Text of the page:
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Meeting on Assam madrasas, police seek community help

The meeting follows the recent arrest of a few madrasa founders in the state with suspected links with terror groups
Representational image.
Representational image.
File photo

Umanand Jaiswal   |   Guwahati   |   Published 05.09.22, 01:59 AM

 Assam police on Sunday held a  meeting with four minority community organisations to seek their support in putting in place an effective system of monitoring and regularising private madrasas in the state.

The meeting follows the recent arrest of a few madrasa teachers/founders in the state with suspected links with terror groups such as the Ansarullah Bangla Team (ABT) and Al-Qaeda in the Indian Subcontinent (AQIS).The meeting convened by Assam DGP B.J. Mahanta was held at the police headquarters here and attended, among others, by representatives of the four organisations — Jamiat Ulama-I-Hind, Ahle Sunnat Wal Zamat, Nadwatut Tammer and Ahle Hadees.

Private madrasas, numbering  over 1,500, are affiliated to one or the other organisation.Mahanta said they have urged the representatives to mandatorily register the madrasas under the societies act, upload the details of the madrasas (from teachers to source of funding to the land on which they have been set up) on a portal the government is designing.

They have also been urged to introduce non-Arabic subjects such as maths and computers.

“The meeting was fruitful. They have sought six months time to streamline things. This is part of our effort to stop anti-national forces trying to enter fringe areas like the char (riverine area). We want the Muslim population to resist such forces. We want the Muslim population to enforce rules framed for madrasas. We have also suggested a few steps over and above the ones they are applying, to put in place an effective system of supervision. There has to be proper monitoring,” the police chief said.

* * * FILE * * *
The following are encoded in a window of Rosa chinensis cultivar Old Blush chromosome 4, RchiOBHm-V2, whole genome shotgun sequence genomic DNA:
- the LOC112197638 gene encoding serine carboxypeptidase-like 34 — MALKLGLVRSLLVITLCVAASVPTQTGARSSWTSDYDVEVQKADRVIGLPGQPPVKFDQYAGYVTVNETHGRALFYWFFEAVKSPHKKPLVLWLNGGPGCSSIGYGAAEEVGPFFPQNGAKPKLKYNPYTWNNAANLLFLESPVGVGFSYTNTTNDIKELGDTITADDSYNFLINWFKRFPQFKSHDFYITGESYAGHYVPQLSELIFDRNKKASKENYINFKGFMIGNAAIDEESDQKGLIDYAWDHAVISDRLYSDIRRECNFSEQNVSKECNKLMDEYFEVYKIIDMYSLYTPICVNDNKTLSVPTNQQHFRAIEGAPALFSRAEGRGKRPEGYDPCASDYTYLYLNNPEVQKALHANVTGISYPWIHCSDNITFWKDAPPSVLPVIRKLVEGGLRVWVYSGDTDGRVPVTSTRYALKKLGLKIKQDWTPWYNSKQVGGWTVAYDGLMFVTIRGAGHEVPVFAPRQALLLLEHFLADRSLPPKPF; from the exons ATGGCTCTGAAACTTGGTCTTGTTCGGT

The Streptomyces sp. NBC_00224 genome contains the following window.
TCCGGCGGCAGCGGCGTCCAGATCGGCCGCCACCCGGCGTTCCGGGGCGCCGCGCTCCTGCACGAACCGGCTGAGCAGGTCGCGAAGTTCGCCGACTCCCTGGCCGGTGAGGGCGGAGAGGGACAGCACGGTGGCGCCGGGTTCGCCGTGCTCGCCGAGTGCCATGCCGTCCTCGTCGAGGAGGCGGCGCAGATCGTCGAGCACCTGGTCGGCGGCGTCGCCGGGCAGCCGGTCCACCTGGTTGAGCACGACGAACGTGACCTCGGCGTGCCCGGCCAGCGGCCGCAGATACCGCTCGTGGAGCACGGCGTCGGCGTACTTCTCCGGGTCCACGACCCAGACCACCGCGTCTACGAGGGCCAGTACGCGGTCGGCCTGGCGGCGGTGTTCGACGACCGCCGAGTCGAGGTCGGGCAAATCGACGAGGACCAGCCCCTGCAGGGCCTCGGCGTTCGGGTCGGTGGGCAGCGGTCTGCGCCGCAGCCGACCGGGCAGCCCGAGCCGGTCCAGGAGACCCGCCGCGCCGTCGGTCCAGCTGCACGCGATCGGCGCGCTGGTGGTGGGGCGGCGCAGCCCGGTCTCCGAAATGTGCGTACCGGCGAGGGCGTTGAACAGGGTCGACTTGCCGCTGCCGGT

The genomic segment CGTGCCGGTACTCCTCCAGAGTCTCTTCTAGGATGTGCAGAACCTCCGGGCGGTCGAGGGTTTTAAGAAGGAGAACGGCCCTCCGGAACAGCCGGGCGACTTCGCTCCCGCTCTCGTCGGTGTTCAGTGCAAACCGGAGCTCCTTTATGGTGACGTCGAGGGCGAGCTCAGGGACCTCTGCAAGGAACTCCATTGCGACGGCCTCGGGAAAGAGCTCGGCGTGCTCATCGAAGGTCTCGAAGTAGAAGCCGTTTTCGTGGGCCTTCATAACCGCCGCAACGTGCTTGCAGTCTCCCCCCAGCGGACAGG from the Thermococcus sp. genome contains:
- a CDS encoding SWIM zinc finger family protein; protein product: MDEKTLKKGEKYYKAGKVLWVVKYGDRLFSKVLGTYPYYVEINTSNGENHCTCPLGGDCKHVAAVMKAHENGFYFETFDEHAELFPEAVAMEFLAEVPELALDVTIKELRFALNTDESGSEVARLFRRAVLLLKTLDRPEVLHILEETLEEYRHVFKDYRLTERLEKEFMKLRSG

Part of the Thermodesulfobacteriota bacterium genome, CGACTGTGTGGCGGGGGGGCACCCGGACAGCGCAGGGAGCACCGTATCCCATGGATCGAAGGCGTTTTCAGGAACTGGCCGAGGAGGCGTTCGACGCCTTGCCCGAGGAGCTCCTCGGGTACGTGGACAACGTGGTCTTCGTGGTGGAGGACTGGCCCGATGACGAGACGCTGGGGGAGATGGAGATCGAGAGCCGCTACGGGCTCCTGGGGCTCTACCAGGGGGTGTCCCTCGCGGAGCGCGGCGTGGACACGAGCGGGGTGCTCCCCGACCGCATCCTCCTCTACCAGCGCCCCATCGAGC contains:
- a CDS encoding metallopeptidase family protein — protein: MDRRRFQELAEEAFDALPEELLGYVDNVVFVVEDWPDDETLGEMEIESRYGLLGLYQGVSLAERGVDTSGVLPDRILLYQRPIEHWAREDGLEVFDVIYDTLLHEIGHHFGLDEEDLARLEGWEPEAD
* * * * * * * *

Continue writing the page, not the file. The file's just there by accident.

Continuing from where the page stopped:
The ongoing police crackdown against terror groups have led to the arrest of nearly 40 persons since March.Three private madrasas have been demolished for allegedly violating government safety rules in August. Some of their teachers have been arrested for suspected links with the terror groups.

All government-aided madrasas, over 600, were converted to regular schools in 2021.AIUDF MLA Karim Uddin Barbhuiya, who was also an invitee to the meeting as a social worker, told The Telegraph that the police had informed the organisations about the arrest of some people from madrasas with link with terror groups and what need to be done to check the trend.

The meeting was to put in place steps to “streamline and regularise” the private madrasas by the organisations themselves because they are members of one organisation or the other, he said.“Now they will have to register the madrasas under them with all details.

They also have to verify the antecedents of outsiders seeking work as madrasa teacher in Assam. Those coming from outside will need to have a police verification certificate from the state of their origin, which again will be verified by the state police and then only a person from outside could be appointed. The organisations have assured to provide all details within six months. It as a very fruitful meeting,” Barbhuiya said.

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